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A Better Way to Restore Wildfire-Burned Forests

The Old Fire burning above the city of Highland in October 2003.
The Old Fire burning above the city of Highland in October 2003. | Photo: matt-artz/Flickr/Creative Commons License

Arson-ignited and wind-whipped, the Old, Grand Prix, and Padua wildfires that blew up in October 2003 were among the many conflagrations erupting across Southern California that month. Collectively, the dozen or so infernos became known as the Fire Siege -- the most expansive, deadly, and costly in the region's modern history.

Although not the largest -- the Cedar, which consumed 273,246 acres and killed 14 people, claims that unhappy title -- during its two week run, the Old/Grand Prix/Padua complex was dangerous enough. Individually ignited, these blazes ultimately merged into a single firestorm, roaring through canyon and foothill, upslope and down; they burned more than 161,000 acres of chaparral, coastal sage scrub, and oak savannah and torched more than 1,100 homes and structures. Six people lost their lives and an untold number of wildlife perished.

Like thick snowflakes, ash fell across a broad swath of communities hugging the San Gabriels, from San Dimas and Claremont to Etiwanda and Fontana, and all those nestled up against the San Bernardino range out east to Highland, a nearly 40-mile front of cinder, soot, and smoke.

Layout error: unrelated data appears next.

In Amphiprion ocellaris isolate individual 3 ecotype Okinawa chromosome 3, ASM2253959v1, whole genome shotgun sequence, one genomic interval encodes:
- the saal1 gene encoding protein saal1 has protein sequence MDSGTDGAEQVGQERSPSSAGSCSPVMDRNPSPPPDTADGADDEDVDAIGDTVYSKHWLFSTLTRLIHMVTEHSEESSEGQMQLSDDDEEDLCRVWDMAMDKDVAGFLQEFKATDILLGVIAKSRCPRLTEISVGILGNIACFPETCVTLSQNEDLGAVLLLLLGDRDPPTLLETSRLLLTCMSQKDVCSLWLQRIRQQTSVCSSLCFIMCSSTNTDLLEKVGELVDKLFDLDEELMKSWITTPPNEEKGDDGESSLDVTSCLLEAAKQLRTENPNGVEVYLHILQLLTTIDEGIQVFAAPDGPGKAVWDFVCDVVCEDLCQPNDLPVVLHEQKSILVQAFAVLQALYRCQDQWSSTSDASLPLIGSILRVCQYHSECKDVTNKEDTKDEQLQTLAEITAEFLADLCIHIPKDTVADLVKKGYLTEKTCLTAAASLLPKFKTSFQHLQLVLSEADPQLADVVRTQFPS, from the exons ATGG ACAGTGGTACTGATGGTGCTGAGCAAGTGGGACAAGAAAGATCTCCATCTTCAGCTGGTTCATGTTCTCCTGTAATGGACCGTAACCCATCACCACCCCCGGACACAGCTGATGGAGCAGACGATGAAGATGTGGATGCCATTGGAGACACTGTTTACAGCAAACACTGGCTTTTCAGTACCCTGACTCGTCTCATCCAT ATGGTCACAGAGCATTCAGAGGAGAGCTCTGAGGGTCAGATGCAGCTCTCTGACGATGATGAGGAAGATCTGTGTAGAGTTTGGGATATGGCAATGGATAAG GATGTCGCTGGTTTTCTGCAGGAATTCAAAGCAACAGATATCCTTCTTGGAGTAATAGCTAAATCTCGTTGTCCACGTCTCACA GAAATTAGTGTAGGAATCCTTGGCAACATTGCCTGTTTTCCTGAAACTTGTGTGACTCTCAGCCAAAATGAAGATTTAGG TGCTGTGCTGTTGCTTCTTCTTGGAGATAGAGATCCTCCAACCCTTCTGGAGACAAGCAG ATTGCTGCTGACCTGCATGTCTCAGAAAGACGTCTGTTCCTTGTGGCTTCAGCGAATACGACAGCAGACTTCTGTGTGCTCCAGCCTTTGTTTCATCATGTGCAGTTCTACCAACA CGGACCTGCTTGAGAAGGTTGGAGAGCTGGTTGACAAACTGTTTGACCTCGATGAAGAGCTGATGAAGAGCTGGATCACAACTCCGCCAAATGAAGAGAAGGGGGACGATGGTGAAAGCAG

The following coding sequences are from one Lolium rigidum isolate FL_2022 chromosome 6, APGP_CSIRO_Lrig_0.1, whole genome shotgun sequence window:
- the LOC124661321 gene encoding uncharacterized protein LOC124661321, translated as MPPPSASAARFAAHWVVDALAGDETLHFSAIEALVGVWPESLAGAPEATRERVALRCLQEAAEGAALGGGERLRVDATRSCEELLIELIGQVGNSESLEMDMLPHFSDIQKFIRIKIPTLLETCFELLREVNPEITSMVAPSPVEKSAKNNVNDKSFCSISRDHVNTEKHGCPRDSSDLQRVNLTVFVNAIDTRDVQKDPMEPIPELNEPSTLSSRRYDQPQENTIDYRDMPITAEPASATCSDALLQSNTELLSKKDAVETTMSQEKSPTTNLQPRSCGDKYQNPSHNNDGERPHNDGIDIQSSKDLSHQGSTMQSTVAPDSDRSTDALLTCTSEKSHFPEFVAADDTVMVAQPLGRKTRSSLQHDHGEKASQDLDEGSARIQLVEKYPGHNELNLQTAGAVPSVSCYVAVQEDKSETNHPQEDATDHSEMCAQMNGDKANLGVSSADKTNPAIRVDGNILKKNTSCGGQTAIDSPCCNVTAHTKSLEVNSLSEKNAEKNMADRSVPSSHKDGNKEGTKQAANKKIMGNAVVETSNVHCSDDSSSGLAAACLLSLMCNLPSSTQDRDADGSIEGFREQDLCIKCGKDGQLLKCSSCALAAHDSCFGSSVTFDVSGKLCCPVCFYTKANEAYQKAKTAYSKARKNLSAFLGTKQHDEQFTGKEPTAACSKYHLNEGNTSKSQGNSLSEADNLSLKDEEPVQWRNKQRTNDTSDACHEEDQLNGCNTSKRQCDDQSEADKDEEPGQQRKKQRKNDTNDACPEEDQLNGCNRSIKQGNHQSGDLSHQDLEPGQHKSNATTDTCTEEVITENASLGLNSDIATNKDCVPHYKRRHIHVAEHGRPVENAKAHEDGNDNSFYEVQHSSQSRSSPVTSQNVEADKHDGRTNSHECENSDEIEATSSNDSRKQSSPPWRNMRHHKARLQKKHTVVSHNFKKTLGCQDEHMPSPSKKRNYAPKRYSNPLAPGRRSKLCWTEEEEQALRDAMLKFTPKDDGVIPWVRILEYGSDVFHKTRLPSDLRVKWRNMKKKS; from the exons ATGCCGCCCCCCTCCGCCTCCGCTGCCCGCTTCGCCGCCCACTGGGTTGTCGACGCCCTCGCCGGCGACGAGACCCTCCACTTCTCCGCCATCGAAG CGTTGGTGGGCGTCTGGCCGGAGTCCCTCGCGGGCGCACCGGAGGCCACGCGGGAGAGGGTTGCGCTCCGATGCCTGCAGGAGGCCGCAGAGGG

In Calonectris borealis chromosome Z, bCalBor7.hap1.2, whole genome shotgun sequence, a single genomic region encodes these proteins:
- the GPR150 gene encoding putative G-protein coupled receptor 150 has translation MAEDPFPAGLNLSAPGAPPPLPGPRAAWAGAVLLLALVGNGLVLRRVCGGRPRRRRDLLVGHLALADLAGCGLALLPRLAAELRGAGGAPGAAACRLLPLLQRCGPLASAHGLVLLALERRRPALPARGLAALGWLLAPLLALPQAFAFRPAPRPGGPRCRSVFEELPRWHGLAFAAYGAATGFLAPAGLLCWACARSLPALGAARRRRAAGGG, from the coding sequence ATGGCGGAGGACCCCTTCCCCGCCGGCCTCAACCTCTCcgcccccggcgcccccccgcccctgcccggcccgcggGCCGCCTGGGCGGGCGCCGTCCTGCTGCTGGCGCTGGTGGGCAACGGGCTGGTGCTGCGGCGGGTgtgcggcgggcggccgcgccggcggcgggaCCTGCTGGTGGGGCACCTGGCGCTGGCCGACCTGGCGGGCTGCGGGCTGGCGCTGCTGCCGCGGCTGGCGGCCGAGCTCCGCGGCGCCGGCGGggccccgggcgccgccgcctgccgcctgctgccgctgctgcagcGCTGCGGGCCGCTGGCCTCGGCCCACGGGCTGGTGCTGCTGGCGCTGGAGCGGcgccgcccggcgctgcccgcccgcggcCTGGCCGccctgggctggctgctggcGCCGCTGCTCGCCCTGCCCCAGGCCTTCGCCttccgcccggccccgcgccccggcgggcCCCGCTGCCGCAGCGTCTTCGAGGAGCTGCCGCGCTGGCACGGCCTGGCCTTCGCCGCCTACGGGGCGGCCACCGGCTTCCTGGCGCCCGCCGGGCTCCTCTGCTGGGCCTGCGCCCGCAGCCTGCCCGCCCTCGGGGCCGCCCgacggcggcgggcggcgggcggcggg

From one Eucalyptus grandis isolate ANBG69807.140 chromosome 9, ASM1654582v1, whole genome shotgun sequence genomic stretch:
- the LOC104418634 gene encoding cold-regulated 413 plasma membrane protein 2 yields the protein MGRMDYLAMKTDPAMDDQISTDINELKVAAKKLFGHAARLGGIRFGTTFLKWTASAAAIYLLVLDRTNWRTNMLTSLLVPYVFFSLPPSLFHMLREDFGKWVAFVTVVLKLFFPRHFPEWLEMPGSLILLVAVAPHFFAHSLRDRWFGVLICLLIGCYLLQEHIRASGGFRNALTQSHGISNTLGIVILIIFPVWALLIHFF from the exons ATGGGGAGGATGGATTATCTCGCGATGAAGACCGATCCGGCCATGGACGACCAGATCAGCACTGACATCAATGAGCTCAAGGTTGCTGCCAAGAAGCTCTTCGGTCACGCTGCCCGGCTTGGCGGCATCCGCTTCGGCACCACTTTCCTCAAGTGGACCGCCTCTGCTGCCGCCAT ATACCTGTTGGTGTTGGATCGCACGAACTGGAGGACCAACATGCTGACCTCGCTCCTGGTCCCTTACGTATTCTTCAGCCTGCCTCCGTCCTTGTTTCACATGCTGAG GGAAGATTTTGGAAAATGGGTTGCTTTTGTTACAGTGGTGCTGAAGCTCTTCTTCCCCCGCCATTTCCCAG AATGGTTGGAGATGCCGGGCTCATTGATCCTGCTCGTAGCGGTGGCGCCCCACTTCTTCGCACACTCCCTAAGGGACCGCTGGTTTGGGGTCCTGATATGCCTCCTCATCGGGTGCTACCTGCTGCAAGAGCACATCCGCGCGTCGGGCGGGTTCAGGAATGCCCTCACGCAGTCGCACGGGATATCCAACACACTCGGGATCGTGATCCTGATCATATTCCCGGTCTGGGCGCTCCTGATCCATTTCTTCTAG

A decade later these fires remain alive in human memory and in the charred terrain, marks sensitive and visible, grief-stricken and recovering. Healing is a slow, maybe always a partial process.

Hoping to nurture the land's restoration, in early February, the U.S. Department of Agriculture announced a new initiative dubbed the Chiefs' Joint Landscape Restoration Partnership. At its helm will be the U.S. Forest Service and the Natural Resources Conservation Service, and this partnership, funded to the tune of $30 million, will launch an initial 13 projects in 12 states. The goal is to aid communities like those situated around the San Bernardino National Forest to build more defensible space, while also regenerating wildlife habitat and protecting key watersheds.

Although the promised fiscal resources expended per site are relatively small and will be spread over several years, the objective is large: to seed restoration work across property lines, private and public.

This landscape-scale orientation is experimental and necessary. Fires and floods respect no human-demarcated boundaries, but management strategies have always adhered tightly to survey markers, whether individual or corporate, local, state, or federal. This has led to some unfortunate results in terms of diminished forest health and resiliency, increased risks to water quality, and an impoverishing of the civic dialog about how to manage and maintain the nation's forested estate.

Breaking down those rigid barriers, seeing landscapes and water flows as systems that require systemic attention, and stimulating multi-owner conversations about the links between a changing climate, spikes in disease, pests and invasives, and continued land fragmentation as a result of development within fire zones, are among the outcomes that this federal funding will support.